A lot of people avoid this option because they’re turned off by the small amounts that power company pays for electricity pushed to the grid and that they’ll still have a power bill every month. In truth, this is the most economical way to run your solar setup.

You might not be thrilled with how much your power company gives you for the energy you send to the grid, but this represents a significant opportunity cost.

Combined with how expensive batteries can be, don’t turn your nose up at this option too quickly.

Sending power to the grid also makes your system that much more environmentally friendly.

Every bit of electricity sent to the grid from your solar panels is electricity that the electric company doesn’t have to generate by burning fossil fuels.

Related reading: This Is Why Your RV Battery Is Overheating? (Read This First)

Your System May Need Some Refinement

If you’re consistently filling your batteries to bursting, then there may be something in your setup that just isn’t lining up. Essentially you want to be generating close to the amount of power you use.

You could be generating too much or not able to store enough. Let’s take a look at a few elements to take a closer look at if you’ve got lots of extra power production.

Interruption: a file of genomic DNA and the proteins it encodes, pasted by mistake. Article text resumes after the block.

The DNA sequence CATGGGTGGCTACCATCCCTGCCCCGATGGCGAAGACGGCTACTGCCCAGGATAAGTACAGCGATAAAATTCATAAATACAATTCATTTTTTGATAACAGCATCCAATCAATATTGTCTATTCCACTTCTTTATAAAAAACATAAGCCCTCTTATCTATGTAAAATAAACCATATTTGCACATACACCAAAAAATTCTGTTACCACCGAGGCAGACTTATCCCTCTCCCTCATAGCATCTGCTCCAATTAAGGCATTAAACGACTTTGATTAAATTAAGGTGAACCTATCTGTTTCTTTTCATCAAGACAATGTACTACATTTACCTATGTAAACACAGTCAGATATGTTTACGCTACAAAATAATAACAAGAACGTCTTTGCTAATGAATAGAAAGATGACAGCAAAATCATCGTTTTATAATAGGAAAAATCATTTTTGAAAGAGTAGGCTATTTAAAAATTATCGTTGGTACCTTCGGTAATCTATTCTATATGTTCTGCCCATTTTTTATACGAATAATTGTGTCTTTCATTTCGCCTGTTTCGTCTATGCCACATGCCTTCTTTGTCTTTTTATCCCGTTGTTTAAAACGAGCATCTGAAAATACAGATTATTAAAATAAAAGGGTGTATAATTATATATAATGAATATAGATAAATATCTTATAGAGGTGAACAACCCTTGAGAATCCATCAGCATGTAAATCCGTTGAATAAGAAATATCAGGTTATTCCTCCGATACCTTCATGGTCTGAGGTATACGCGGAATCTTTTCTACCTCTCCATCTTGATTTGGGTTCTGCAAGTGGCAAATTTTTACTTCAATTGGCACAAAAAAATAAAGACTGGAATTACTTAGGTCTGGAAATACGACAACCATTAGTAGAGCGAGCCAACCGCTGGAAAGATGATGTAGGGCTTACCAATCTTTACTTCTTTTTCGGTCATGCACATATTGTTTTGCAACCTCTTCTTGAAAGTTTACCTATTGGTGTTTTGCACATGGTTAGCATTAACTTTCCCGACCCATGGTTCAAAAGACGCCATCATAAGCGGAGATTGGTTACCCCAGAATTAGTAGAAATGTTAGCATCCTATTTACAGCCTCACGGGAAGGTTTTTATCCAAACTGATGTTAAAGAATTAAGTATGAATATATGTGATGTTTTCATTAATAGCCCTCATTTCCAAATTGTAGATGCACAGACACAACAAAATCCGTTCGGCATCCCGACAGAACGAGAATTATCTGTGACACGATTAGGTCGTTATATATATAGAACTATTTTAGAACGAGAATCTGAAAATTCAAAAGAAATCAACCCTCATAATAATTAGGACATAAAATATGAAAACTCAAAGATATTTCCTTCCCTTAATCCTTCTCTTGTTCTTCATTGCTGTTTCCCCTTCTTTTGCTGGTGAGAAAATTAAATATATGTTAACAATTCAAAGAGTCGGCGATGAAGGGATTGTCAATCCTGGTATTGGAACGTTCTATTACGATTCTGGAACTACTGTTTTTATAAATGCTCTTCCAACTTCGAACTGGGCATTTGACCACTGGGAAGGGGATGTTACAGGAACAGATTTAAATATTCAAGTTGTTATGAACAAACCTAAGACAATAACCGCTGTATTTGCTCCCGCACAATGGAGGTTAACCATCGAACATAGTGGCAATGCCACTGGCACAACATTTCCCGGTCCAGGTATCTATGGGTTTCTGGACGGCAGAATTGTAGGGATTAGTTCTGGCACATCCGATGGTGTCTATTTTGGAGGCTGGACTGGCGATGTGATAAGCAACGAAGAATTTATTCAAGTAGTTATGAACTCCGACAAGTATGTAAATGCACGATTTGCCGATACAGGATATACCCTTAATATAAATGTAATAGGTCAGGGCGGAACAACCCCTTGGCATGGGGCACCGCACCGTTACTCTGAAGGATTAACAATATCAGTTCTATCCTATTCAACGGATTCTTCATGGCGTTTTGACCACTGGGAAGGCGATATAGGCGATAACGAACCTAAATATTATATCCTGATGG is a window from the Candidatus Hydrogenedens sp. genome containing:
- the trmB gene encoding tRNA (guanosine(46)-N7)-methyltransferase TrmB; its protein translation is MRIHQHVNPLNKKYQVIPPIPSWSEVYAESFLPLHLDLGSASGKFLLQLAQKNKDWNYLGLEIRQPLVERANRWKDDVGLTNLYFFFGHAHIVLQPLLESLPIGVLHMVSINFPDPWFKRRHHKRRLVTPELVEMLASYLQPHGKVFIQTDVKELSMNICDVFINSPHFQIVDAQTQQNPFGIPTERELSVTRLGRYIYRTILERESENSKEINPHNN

Too Many Solar Panels

You may be generating too much power. If you never use all the power you generate, you have purchased more solar panels than you need. There is a secondary market for solar equipment out there.

You could try to sell off a panel or two to get your production more in line with your usage requirements.

Too Small Battery

It’s also possible that your battery isn’t big enough to suit your needs. If your battery generally stays topped off, then this probably isn’t the case, and you’ve got more of a production issue.

But, if your battery is constantly swinging from full to empty, then maybe you just need more capacity.

The idea of the battery is to provide power for your home when the sun isn’t shining—or when the panels aren’t producing.

If you can’t last a few cloudy days without running the tank to empty, then you probably didn’t dish out enough on your battery.

A larger battery will prevent you from generating a surplus and give you a bigger buffer when power generation is low.

Related reading: 4 Essential Reasons Travel Trailers Have Batteries [Must-read]

Can I Leave A Solar Trickle Charger On All The Time?